Arizona Crop Information Site logo
University of Arizona
Vegetable IPM Updates Archive
Cooperative Extension
They're Back! (Apr. 21, 2010)

We assumed it was only a matter of time before we spotted Bagrada bugs again. Last week we found our first adult Bagrada bugs of 2010 on late cabbage plants being grown at the Yuma Agricultural Center. This is not surprising with the weather finally warming up and considering the numbers we observed on cole crops at the Ag Center last fall. In a related report, I received a call last week from a PCA who observed more than 30 Bagrada bug adults on a single London rocket plant found in the middle of a watermelon field in the Coachella Valley. Did not appear to be on or damaging the watermelons, but PCAs should be extra observant when scouting melons, cotton and alfalfa for the presence of Bagrada bugs and any damage they may be causing. We have studies set up to monitor bug activity on a number of crops this summer. There is a lot we donít know about the ecology of this pest in the desert, or even if it will be a problem again this fall. One last note, since Bagrada bugs are known to be a major pest of canola and brassica seed crops in Pakistan and India, PCAs and growers should monitor seed crops closely as the crops begin to mature. If you are interested in more information on the Bagrada bug, please visit this paper.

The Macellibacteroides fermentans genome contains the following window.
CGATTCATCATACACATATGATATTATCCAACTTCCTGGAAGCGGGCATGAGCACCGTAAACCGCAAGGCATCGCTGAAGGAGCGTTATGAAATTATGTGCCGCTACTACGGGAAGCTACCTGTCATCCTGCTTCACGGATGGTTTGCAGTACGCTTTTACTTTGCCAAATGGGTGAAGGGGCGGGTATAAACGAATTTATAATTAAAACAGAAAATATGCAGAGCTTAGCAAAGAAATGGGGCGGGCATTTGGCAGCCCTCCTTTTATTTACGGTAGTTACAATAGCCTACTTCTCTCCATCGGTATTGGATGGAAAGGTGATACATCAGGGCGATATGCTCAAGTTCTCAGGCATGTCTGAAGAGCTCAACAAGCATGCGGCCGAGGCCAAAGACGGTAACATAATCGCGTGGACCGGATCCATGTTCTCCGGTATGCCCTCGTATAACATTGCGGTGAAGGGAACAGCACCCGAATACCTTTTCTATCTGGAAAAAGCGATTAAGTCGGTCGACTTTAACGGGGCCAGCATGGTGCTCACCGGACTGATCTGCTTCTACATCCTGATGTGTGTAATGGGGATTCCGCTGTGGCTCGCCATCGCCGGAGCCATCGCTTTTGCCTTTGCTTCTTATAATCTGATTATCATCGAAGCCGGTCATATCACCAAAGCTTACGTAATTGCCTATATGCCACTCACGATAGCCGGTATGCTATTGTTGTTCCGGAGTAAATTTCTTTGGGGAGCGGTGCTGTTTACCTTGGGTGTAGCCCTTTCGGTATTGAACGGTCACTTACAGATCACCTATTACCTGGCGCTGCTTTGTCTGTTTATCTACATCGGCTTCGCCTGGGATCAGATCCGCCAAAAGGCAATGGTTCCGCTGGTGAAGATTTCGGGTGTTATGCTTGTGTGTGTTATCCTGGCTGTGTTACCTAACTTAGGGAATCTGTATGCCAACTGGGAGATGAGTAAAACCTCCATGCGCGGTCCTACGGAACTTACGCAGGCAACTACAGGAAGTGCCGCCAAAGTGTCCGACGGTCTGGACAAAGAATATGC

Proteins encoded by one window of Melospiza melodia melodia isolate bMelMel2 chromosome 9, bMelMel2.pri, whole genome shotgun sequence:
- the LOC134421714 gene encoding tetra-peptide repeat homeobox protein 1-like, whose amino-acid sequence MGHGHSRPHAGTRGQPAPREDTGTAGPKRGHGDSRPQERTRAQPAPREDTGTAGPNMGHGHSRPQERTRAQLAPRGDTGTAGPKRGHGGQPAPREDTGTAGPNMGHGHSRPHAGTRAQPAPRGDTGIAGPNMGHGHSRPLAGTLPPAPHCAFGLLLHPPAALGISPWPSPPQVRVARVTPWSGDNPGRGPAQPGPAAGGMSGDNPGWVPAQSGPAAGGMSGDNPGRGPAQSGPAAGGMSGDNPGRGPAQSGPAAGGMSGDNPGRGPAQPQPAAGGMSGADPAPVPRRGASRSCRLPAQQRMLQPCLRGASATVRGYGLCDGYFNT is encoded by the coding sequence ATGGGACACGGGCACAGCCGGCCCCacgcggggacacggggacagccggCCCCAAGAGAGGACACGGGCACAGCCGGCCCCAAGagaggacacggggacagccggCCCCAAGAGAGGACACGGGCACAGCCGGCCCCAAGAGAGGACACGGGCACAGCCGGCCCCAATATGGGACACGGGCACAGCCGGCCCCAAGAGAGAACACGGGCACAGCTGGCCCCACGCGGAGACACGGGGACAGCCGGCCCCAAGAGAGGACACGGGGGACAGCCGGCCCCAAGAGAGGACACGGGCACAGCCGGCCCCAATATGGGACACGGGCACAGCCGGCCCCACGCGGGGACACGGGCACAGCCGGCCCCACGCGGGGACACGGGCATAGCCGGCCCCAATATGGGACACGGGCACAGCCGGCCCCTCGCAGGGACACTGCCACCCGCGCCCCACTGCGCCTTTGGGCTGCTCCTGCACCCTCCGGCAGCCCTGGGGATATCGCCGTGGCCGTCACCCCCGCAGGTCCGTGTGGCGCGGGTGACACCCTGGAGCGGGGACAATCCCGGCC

Adult Female Bagrada Bug on sticky trap
Adult Female Bagrada Bug on sticky trap.

To contact John Palumbo go to:



For questions or comments on any of the topics please contact Marco Pena at the Yuma Agricultural Center.
College of Agriculture, The University of Arizona, Tucson, AZ.

Home | Cotton | Veggies | Forages | Grains | Citrus | Crop x Crop
Insects | Diseases| Weeds | Pesticides | Economics | News | Weather | Research | Photos | Contacts | General Info.

Copyright © 2001 University of Arizona,
College of Agriculture and Life Sciences
Webmaster: Al Fournier (